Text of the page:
8 I The Liberation of Animals from their Cages XXI/Lobster, 2018 Steel, lacquer 194 x 110 cm x 8 cm, Photo: Andy Keate, courtesy Jacky Strenz, Frankfurt/Main and the artist

The steel door ›Liberation of Animals from their Cages XXI / Lobster‹ is from 2018 and also forms part of Lin May Saeed’s ongoing liberation series. Unlike other scenes from the series where animals are freed by human allies, the lobster has tools to free itself, cutting the metal grid with its shears. The lobster resembles Anomalocaris, the predator from the ›Cambrian Relief‹, though the iconography of the lobster today is defined by the fact that it is seen as a delicacy of a bourgeois lifestyle. The work is also a sort of a smooth transition from the previous exhibition at the museum about the actress and Berlin legend Tilla Durieux, who played an iconic role in the one-person play ›Langusten‹.

9 I Lin May Saeed, Zenon im Boot, 2005, courtesy Jacky Strenz, Frankfurt/Main and the artist

The oldest work in the exhibition depicts the Greek philosopher Zeno of Elea, who is best known for his writings on paradoxes. The most famous of these, the paradox of motion, proposes that no movement is possible. Zeno argues that a moving object can never reach its goal in a finite period of time, since there are an infinite number of points along the way. While it is a theoretically sound proposition, it is today considered disproved. In this work, Zeno is rendered as something of a paradox himself. Zeno lies in a shell-like rowboat, wearing a bikini, with a cat balancing on their knee. Although appearing to be male, the bikini and the way the figure is posed like a classical female model unsettles binary gender assignments. Lin May Saeed describes Zeno as »more of a troublemaker than a philosopher«, and is a subject she has often depicted. For her, Zeno would serve as an ideal patron saint for figurative sculpture, as sculptures too must infinitely stand still.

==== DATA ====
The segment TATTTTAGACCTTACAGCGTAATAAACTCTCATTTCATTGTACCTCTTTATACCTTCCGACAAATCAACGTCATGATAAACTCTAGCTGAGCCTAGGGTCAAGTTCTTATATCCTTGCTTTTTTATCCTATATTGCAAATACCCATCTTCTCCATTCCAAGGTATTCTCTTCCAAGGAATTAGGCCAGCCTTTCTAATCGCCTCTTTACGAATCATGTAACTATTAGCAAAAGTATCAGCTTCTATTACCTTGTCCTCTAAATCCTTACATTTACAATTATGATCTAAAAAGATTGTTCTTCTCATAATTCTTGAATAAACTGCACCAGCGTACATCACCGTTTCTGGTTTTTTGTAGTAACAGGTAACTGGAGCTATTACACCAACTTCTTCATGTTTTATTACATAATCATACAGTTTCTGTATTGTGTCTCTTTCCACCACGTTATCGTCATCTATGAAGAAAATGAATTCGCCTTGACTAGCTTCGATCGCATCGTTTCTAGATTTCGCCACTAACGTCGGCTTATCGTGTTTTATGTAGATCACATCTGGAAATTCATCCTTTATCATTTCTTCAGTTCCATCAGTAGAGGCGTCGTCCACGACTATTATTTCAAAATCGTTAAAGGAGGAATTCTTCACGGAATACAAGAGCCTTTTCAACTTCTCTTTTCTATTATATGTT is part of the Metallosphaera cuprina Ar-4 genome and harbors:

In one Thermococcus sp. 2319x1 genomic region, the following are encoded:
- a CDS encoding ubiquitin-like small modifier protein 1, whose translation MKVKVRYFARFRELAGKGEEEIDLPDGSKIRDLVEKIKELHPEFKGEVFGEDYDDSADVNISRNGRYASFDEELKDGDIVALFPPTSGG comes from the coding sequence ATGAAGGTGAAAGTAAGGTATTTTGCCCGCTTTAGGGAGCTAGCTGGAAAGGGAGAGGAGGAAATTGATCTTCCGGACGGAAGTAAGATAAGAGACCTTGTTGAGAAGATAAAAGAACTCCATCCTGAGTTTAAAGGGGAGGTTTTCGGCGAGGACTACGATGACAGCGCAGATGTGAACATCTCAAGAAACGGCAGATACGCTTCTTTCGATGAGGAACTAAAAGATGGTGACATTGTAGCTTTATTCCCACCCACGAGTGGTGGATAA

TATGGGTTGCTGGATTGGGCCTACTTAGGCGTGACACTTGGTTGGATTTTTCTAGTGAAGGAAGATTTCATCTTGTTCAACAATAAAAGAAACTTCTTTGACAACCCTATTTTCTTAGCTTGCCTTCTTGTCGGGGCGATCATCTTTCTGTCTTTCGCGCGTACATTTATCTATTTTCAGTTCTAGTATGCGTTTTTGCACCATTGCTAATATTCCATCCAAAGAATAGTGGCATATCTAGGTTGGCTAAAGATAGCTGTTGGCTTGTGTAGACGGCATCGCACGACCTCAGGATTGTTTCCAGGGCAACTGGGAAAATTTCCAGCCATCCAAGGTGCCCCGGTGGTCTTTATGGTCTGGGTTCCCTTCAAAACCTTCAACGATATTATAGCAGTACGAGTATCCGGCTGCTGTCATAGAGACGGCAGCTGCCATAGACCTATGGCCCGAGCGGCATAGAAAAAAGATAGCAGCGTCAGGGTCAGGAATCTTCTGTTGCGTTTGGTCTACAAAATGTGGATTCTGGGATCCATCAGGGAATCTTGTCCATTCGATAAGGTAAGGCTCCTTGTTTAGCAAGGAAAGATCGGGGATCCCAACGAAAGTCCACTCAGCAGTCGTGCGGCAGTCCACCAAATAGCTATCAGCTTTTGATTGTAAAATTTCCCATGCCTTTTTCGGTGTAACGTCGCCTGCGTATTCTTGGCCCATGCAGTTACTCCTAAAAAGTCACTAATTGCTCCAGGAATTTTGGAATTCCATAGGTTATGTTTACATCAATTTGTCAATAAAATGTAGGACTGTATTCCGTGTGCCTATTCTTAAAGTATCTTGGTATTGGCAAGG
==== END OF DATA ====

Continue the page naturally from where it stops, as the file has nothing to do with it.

10 I Hawr al-Hammar/Hammar Marshes, 2020 Cardboard, paper, wood, fluorescent lights 260 x 508 x 50 cm, Photo: The Clark Art Institute, Williamstown, USA, courtesy Jacky Strenz, Frankfurt/Main and the artist

Located in Southern Iraq, the Hammar Marshes, or Hawr al-Hammar Ḥammār (هور الحمّار) in Arabic, are one of the world’s most important wetland systems and are widely thought to have been the cradle of Mesopotamia, and thus human civilization, as well as the inspiration for the biblical narrative of the Garden of Eden. Despite their idyllic appearance in this silhouette, the marshes have long been a site of conflict. They were drained by the Iraqi government in the 1990s in an attempt to flush out rebel opposition. Since the early 2000s, attempts have been made to revive this unique eco-system, which has been a listed UNESCO world heritage site since 2016. In this silhouette work, the marshlands are shown almost overflowing with water, with the cattle, birds, and fish having returned. The traditional architecture, built by inhabitants using local straw, stand strong in the landscape, highlighting the area as site of cohabitation and cooperation between human and non-human animals. Lin May Saeed was highly influenced by pioneering animation filmmaker Lotte Reiniger (1899—1981), who used silhouettes as her central aesthetic language.

11 I Renée Sintenis Knieendes Reh, 1915 7.6 cm, Photo: Markus Hilbich Georg Kolbe Museum, Inventar Nr: P 187

Renée Sintenis (born in Glatz, 1888–died in West Berlin, 1965) was one of the most famous and successful Berlin sculptors during the Weimar Republic. In 1915, she exhibited her work for the first time at the Berlin Secession and in the 1920s was omnipresent in Berlin’s art world and society. In 1931, she was one of the first women inducted into the Prussian Academy of Arts. In 1934, she was forced to resign by the Nazis and after the war was named one of the first women professors at Berlin’s Hochschule der Künste. Sintenis was known for her animal sculptures: the Berlinale Bear, still awarded each year at the film festival, is based on her design. Georg Kolbe Museum houses part of her estate and important works by the artist, and parts of her photograph archive. The Kneeling Deer from the collection of Georg Kolbe Museum was chosen by Lin May Saeed for the exhibition.